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Are retail deposit rates in NZ about to head higher?

14 June 2016
The mention of the words “banking regulation” is enough to send anyone off to sleep. But without a doubt it has had, and continues to have, a significant impact on financial markets since the GFC. For this reason we can’t ignore it. 
Last week I realised the New Zealand subsidiaries of the Aussie major banks had fallen victim to yet another, not insignificant, ‘tweak’ to regulation which I think is worth sharing. This is because it has  the potential to impact term deposit pricing, NZ dollar bond issuance, and the cost of borrowing for both consumers and corporates. 
What has changed?
The major banks in New Zealand have two key regulators:  the Reserve Bank of New Zealand (RBNZ) and the Australian Prudential Regulation Authority (APRA). Several years ago the RBNZ introduced a banking resolution framework (Open Bank Resolution, or OBR), the purpose of which was to ensure bank shareholders and depositors, rather than tax payers, would bear the brunt of a banking crisis.
With this in mind, and following discussions with the RBNZ, APRA has made a policy decision to adjust the financial assistance caps applying to New Zealand for all Australian banks. As a result of the change, New Zealand branch mortgages (parent entity) will need to be taken onto the New Zealand banking subsidiary’s own balance sheet, with the New Zealand arms borrowing more to repay the parent.
What does this mean?
ANZ in particular will have an additional amount to borrow from depositors or capital markets to the tune of $1.6 billion pa from 1 January 2016 until 2021, over and above what they need to fund growth (and this is also rising). This could put pressure on deposit pricing and funding costs in New Zealand, especially in light of the amount of bonds maturing in 2017 and 2018 (see chart below). Westpac will also have a larger task, but have said this is only $500 million in total. 

Source: Bloomberg, AMP Capital
Is there likely to be a rating impact?
We take comfort from the fact that rating agencies haven’t responded. But arguably this highlights that investors cannot ignore regulation. 
Parent support is a key factor rating agencies consider with regards to the New Zealand subsidiary bank ratings. This has been diluted somewhat, but importantly is still permitted as both hybrid capital and secured funding (such as covered bonds) are excluded from the ‘routine exposure’ cap.
If willing and able, the Australian parent bank can still therefore provide both capital and secured funding support to the New Zealand subsidiary bank in a crisis. Phew! But… it also means that non-equity funding must be secured, i.e. the parent bank must be more certain of repayment. 

It’s the fact that the weight of secured funding is low in New Zealand that has saved us from a downgrade.

This blog post has been prepared to provide general information and does not constitute 'financial advice' for the purposes of the Financial Advisors Act 2008 (Act). An individual investor should, before making any investment decisions, consider the information available in the relevant Product Disclosure Statement and seek professional advice. While every care has been taken in the preparation of this document, AMP Capital Investors (New Zealand) Limited and the AMP Group (together, 'AMP') make no guarantee that the information supplied is accurate, complete or timely and do not make any warranties or representations in respect of results gained from its use. The information is not intended to infer that current or past returns are indicative of future returns. The views expressed are those of the author and do not necessarily reflect those of AMP. These views are subject to change depending on market conditions and other factors.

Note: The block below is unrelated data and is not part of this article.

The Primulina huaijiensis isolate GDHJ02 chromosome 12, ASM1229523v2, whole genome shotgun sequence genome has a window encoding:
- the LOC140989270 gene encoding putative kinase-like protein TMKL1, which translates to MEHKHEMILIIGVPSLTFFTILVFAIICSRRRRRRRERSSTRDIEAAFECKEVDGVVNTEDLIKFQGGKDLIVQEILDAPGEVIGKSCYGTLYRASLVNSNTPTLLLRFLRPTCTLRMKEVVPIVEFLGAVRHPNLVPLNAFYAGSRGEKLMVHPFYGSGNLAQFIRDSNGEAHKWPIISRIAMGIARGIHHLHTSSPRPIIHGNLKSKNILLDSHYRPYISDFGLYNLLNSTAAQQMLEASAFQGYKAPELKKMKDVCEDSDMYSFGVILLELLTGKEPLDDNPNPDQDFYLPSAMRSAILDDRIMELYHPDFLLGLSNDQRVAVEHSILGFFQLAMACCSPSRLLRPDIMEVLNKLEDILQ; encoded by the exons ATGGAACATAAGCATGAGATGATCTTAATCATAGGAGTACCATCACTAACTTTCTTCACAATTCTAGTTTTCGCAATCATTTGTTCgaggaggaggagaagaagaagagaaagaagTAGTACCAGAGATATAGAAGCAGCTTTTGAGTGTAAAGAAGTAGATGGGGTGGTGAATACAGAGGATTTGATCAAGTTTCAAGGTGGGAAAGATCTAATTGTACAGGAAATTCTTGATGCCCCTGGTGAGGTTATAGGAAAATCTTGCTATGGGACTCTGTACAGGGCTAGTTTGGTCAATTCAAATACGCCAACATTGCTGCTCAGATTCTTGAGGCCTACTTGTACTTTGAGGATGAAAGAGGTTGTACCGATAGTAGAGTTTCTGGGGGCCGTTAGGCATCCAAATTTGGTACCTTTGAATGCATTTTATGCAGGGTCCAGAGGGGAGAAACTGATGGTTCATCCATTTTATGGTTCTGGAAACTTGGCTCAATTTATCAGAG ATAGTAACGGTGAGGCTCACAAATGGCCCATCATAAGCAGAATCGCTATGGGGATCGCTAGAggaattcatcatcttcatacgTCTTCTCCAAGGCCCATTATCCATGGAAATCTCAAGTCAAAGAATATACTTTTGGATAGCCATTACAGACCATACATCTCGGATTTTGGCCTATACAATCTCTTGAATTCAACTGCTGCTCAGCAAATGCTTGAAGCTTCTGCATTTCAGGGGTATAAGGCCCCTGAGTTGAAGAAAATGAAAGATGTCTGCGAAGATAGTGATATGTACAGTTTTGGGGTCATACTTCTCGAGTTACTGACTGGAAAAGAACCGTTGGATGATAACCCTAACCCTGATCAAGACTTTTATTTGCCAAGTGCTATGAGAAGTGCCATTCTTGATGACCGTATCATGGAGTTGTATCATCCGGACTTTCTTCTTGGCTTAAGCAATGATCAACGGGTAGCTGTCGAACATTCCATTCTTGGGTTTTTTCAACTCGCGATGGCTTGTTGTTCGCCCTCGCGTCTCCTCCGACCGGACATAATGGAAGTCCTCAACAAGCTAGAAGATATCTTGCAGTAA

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This doesn't substantially change the quality of balance sheet lending, but does increases refinancing risk for the NZ banks as they will now have more funding to do. They may chose to compete for deposits if credit growth is greater than term deposit growth and if offshore markets are less issuer friendly later in the year. We'd also expect to see more issuance domestically. Whether this is passed on to borrowers is a good question. Our banks are quite competitive which may mean this negatively impacts bank margins rather than posing a risk to borrowers. Equally what the RBNZ ultimately does (or doesn't do) could impact mortgage rates. If we see deposit pressure but the OCR (the RBNZ still has an easing bias) moves lower, the impact to borrowers I expect would be limited. KiwiBank isn't regulated by Apra and therefore isn't impacted by Apra's decision. However if we see competition for deposits they too would have to compete for that same pool of deposits.
Posted by Vicky Hyde-Smith 14 June 2016 01:28 p.m.
Thanks for this update. This is significant in that (as I understand it) it is moving risk from the parent to the branch. This regulatory squeeze seems likely to increase risk and interest rates for both borrowers and lenders - of the Australian banks that is! Will KiwiBank also have to increase deposit (and therefore lending) rates just to remain competitive? Bernard Long
Posted by Bernard Long 14 June 2016 10:37 a.m.
Fixed income
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